In one embodiment, the play set includes a gravity pin located within the turret which prevents the foot peg holder from receiving the object if the turret is not approximately vertically aligned.
In one embodiment, the launcher includes an activation mechanism. The activation mechanism may include an IR transmitter and an IR receiver, wherein the IR receiver is coupled with the launcher. The play set may also include a wand wherein the wand houses the IR transmitter.
In one embodiment the present invention is a play set having a thematic structure and a tubular shaft coupled with the structure and integrated with the theme. The play set also includes a fiber optic bundle, including flexible fibers, moveable from a first position wherein the fiber optic bundle is substantially contained within the tubular shaft to a second position wherein a substantial portion of the fiber optic bundle is outside of the tubular shaft.
In one embodiment, the present invention is a play set having a thematic structure and a launching mechanism coupled with the thematic structure. The launching mechanism includes a receiving slot for receiving a launchable object; a wind up mechanism for storing energy to launch the object; and an activation mechanism for causing the wind up mechanism to launch the object.
While multiple embodiments are disclosed, still other embodiments of the present invention will become apparent to those skilled in the art from the following detailed description, wherein is shown and described only the embodiments of the invention, by way of illustration, of the best modes contemplated for carrying out the invention. As will be realized, the invention is capable of modifications in various obvious aspects, all without departing from the spirit and scope of the present invention. Accordingly, the drawings and detailed description are to be regarded as illustrative in nature and not restrictive.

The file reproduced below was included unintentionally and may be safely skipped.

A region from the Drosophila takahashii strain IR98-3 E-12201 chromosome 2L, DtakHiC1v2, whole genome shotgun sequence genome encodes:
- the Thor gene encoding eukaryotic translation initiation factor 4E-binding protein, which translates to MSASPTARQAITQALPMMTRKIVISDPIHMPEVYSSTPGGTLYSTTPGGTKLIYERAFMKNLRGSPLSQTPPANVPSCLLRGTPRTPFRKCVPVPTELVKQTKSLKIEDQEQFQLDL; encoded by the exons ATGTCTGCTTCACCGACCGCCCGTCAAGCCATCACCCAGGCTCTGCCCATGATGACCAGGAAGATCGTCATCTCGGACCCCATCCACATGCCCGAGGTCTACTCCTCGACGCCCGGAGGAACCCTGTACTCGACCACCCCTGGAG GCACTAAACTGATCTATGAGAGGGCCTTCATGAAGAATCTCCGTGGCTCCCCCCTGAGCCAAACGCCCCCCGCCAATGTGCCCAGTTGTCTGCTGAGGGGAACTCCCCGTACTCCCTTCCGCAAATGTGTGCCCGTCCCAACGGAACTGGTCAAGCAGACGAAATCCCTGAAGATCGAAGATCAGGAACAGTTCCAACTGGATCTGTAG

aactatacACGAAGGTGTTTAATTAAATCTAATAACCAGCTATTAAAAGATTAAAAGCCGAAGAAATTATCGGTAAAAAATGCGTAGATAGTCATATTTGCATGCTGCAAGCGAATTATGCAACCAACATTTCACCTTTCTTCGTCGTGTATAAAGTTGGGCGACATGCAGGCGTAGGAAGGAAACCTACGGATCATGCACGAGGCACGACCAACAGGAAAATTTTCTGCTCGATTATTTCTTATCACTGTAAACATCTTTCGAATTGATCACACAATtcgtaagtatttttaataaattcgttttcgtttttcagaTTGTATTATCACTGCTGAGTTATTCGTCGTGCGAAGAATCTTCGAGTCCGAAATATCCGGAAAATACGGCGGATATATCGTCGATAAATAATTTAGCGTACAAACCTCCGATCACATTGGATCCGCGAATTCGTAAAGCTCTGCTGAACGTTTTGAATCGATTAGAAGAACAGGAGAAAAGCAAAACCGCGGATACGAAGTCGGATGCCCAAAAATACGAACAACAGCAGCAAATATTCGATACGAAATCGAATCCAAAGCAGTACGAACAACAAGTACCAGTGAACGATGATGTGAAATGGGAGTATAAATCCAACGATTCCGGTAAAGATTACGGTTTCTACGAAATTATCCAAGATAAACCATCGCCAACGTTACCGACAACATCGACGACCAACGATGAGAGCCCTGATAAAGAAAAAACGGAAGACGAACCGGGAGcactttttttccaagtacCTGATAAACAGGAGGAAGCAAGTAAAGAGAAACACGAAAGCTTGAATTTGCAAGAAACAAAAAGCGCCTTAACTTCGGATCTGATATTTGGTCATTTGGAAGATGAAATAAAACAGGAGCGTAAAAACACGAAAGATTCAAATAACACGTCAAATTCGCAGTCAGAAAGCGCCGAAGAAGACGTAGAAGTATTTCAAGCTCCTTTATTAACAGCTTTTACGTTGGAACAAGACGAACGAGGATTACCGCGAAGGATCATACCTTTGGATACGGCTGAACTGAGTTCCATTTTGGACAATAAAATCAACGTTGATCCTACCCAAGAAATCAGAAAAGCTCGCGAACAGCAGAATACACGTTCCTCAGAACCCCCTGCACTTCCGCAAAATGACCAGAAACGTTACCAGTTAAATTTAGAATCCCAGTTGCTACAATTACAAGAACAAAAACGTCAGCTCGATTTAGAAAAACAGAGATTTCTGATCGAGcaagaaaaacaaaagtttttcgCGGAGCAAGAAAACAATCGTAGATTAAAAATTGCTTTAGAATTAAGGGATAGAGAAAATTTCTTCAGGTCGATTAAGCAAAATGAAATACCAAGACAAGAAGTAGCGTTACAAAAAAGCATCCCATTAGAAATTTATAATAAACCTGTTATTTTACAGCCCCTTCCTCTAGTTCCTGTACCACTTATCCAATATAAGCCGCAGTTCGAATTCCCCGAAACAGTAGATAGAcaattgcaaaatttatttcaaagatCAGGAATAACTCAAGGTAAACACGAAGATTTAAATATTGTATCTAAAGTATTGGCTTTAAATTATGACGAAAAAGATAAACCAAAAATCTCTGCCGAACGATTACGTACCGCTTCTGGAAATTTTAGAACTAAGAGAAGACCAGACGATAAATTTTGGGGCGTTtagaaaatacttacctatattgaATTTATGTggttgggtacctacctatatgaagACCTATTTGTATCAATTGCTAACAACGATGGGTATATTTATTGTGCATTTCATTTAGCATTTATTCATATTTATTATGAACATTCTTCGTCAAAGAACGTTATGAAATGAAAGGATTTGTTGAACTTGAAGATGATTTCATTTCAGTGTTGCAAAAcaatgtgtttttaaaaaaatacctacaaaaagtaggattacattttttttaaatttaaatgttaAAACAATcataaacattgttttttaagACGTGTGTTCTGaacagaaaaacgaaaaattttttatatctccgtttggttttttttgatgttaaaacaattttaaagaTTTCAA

FIG. 1 is a front elevational view of a thematic play set consistent with the principals of the present invention.
FIG. 2 is a front elevational view of a thematic play set having extended side panels, consistent with the principals of the present invention.
FIG. 3 is a rear elevational view of a thematic play set illustrating a floor portion moveable between an upper and a lower position, consistent with the principals of the present invention.
FIGS. 4A-4C illustrate a turret and extendable fiber optic bundle. consistent with the principals of the present invention.
FIG. 5 is a partially sectional view illustrating the retention of an extendable fiber optic bundle, consistent with the principals of the present invention.
FIG. 6 is a partially sectional view illustrating the retention of an extendable fiber optic bundle, consistent with the principals of the present invention.
FIG. 7 is a partially sectional view illustrating the retention of an extendable fiber optic bundle, consistent with the principals of the present invention.
FIG. 8 is a front elevational view illustrating a thematic play set having a doll coupled with an integrated launcher, consistent with the principals of the present invention.
FIG. 9 is a front, partially sectional view of a thematic play set illustrating a launching mechanism, consistent with the principals of the present invention.
FIGS. 10A-10B illustrate the launching of a doll from the thematic play set, in accordance with the principals of the present invention.
FIG. 11 is front, partially sectional view illustrating a launching mechanism and gravity pin, consistent with the principals of the present invention.
FIGS. 12-13 illustrate the coupling of a launchable doll while cooperating with the gravity pin of FIG. 11.
FIGS. 14-15 illustrate the proper and improper alignment of the gravity pin of FIG. 11.
FIG. 16 illustrates a wand consistent with the principals of the present invention.
FIGS. 17-18 illustrate a secret compartment containable within the thematic play set, consistent with the principals of the present invention.